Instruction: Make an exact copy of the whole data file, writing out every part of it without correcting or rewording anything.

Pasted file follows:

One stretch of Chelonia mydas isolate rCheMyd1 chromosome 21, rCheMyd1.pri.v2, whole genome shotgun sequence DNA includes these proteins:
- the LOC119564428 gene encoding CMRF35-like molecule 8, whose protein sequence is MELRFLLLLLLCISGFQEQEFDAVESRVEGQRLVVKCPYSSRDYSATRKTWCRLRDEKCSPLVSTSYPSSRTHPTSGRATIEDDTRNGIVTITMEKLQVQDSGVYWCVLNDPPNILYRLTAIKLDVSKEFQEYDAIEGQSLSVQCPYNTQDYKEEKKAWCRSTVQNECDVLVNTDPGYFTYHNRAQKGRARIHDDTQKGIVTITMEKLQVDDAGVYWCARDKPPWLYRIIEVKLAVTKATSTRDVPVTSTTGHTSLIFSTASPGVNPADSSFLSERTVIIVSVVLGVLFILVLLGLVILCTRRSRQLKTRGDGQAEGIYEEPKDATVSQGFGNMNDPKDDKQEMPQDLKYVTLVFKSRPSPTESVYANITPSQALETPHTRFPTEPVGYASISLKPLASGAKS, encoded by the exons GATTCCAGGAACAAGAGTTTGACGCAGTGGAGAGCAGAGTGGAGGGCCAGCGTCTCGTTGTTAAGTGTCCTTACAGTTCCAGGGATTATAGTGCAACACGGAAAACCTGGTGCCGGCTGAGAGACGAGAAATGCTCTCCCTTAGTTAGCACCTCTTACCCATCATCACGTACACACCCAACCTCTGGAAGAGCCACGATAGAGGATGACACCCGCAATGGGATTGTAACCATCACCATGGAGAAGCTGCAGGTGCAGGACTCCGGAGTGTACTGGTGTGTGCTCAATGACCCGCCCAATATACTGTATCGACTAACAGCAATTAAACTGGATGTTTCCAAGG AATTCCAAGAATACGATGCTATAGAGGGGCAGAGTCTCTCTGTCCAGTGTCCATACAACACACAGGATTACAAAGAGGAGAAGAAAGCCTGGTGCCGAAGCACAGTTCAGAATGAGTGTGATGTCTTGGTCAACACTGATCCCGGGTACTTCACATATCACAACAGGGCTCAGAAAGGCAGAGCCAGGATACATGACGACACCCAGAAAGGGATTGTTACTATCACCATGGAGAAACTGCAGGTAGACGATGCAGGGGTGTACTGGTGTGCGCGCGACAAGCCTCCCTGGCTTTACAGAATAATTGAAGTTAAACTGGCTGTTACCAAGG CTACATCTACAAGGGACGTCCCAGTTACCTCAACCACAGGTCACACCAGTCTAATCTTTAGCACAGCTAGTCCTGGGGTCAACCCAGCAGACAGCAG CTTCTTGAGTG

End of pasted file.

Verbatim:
One stretch of Chelonia mydas isolate rCheMyd1 chromosome 21, rCheMyd1.pri.v2, whole genome shotgun sequence DNA includes these proteins:
- the LOC119564428 gene encoding CMRF35-like molecule 8, whose protein sequence is MELRFLLLLLLCISGFQEQEFDAVESRVEGQRLVVKCPYSSRDYSATRKTWCRLRDEKCSPLVSTSYPSSRTHPTSGRATIEDDTRNGIVTITMEKLQVQDSGVYWCVLNDPPNILYRLTAIKLDVSKEFQEYDAIEGQSLSVQCPYNTQDYKEEKKAWCRSTVQNECDVLVNTDPGYFTYHNRAQKGRARIHDDTQKGIVTITMEKLQVDDAGVYWCARDKPPWLYRIIEVKLAVTKATSTRDVPVTSTTGHTSLIFSTASPGVNPADSSFLSERTVIIVSVVLGVLFILVLLGLVILCTRRSRQLKTRGDGQAEGIYEEPKDATVSQGFGNMNDPKDDKQEMPQDLKYVTLVFKSRPSPTESVYANITPSQALETPHTRFPTEPVGYASISLKPLASGAKS, encoded by the exons GATTCCAGGAACAAGAGTTTGACGCAGTGGAGAGCAGAGTGGAGGGCCAGCGTCTCGTTGTTAAGTGTCCTTACAGTTCCAGGGATTATAGTGCAACACGGAAAACCTGGTGCCGGCTGAGAGACGAGAAATGCTCTCCCTTAGTTAGCACCTCTTACCCATCATCACGTACACACCCAACCTCTGGAAGAGCCACGATAGAGGATGACACCCGCAATGGGATTGTAACCATCACCATGGAGAAGCTGCAGGTGCAGGACTCCGGAGTGTACTGGTGTGTGCTCAATGACCCGCCCAATATACTGTATCGACTAACAGCAATTAAACTGGATGTTTCCAAGG AATTCCAAGAATACGATGCTATAGAGGGGCAGAGTCTCTCTGTCCAGTGTCCATACAACACACAGGATTACAAAGAGGAGAAGAAAGCCTGGTGCCGAAGCACAGTTCAGAATGAGTGTGATGTCTTGGTCAACACTGATCCCGGGTACTTCACATATCACAACAGGGCTCAGAAAGGCAGAGCCAGGATACATGACGACACCCAGAAAGGGATTGTTACTATCACCATGGAGAAACTGCAGGTAGACGATGCAGGGGTGTACTGGTGTGCGCGCGACAAGCCTCCCTGGCTTTACAGAATAATTGAAGTTAAACTGGCTGTTACCAAGG CTACATCTACAAGGGACGTCCCAGTTACCTCAACCACAGGTCACACCAGTCTAATCTTTAGCACAGCTAGTCCTGGGGTCAACCCAGCAGACAGCAG CTTCTTGAGTG